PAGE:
Anyone who was due their last screening invitation during the pause will get one – regardless of age.
Invitations and reminders
Appointment invitations and reminders will be posted from mid-July, with invitations sent to those who receive more frequent (non-routine) cervical screening appointments first.
Routine screening will recommence once NHS Scotland has caught up with non-routine appointments affected by the pause.
Further Health Care Professional information on the screening pause and resumption can be found on the Public Health Scotland site here.
The NHS Inform site content has been updated for the public and can be found here .
The NHS Western Isles have partnered with Big Health to offer Sleepio, a clinically proven digital CBT programme for sleep problems and insomnia, to all residents.
Sleepio is a clinically-evidenced sleep improvement programme that is fully automated and highly personalised, using cognitive behavioural techniques to help improve poor sleep.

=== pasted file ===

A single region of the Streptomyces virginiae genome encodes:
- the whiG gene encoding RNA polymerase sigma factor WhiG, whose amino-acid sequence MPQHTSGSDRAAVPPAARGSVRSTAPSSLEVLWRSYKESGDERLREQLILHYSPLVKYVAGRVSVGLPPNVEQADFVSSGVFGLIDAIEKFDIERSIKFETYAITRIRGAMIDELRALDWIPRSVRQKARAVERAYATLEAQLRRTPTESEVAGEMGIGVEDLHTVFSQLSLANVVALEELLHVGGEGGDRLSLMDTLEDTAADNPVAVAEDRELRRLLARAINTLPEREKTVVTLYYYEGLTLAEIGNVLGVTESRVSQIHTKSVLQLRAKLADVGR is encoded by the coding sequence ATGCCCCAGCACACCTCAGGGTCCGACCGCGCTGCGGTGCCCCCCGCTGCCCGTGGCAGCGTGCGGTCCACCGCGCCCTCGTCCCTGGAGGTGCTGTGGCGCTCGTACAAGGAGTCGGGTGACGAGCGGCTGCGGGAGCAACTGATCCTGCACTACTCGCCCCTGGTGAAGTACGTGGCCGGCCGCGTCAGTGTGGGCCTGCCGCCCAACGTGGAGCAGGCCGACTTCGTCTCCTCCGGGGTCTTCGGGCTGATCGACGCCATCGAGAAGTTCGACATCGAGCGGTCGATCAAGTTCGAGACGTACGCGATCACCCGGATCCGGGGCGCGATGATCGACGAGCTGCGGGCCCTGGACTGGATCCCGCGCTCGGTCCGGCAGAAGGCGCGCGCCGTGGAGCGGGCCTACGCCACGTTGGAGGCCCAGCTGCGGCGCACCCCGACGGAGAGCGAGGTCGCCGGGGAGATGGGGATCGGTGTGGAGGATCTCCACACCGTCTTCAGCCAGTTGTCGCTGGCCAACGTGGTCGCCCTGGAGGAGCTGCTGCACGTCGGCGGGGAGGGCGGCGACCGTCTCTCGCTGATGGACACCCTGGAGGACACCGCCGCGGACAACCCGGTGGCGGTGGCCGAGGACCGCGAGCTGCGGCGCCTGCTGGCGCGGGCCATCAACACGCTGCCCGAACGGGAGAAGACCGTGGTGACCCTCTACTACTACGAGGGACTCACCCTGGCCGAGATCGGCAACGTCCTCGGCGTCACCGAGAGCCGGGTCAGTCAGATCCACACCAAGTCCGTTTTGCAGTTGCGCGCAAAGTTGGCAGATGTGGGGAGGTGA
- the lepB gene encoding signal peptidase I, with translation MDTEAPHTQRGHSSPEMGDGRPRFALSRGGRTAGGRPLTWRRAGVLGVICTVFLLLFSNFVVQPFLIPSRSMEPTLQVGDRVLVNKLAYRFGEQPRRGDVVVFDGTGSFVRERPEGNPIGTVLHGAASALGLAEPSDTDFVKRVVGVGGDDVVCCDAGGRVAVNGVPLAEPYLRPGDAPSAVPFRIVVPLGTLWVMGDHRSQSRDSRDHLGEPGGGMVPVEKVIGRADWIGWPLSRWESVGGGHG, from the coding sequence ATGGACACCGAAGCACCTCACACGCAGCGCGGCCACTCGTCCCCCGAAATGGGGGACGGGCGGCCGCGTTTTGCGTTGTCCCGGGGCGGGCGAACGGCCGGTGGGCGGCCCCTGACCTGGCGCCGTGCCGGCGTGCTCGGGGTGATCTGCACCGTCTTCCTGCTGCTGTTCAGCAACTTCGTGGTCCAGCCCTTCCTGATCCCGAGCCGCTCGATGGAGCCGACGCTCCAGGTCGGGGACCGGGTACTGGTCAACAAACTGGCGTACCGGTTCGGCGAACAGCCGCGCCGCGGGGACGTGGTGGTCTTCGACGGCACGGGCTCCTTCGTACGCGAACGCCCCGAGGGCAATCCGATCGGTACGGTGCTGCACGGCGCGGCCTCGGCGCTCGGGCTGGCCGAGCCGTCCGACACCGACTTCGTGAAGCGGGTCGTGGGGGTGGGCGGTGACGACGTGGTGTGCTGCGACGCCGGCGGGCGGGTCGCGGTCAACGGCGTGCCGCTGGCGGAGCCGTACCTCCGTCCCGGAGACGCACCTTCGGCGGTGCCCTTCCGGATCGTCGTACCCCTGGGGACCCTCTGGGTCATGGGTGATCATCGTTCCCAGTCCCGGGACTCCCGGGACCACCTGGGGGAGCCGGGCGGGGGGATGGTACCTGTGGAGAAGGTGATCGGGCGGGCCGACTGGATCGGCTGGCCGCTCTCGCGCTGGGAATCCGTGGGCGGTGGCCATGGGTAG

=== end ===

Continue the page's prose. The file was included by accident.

To start the programme follow these three steps:
- Contact your local mPower Community Navigator at [email protected]
- Ask for more information about Sleepio and you will be given a special access code
- Using a desktop, laptop or tablet visit sleepio.com/redeem and enter your code to start
Our surgeries are still open for you but you will find that it is now different to usual.
Most consultations will be managed by telephone or video if at all possible. However, in some cases it will be necessary for you to attend in person. If this happens please be assured that we will ensure arrangements are in place to maintain your safety.
Please do not attend either surgery unless you have good reason to do so, or if you have been asked to attend.
If you need to speak to a GP or Practice Nurse please phone us and they will be in touch.
Currently you do not need to wear a face mask or face covering to attend The Group Practice if:
- you have no symptoms of Covid 19
- you have a good reason for being in the surgery
We will ask you to wash your hands on arrival and ask that you respect the need to keep 2m safe distancing. There are signs in the waiting area to guide you and markers on the floor.
If you do have symptoms of covid-19 please do not attend the surgery but phone 111.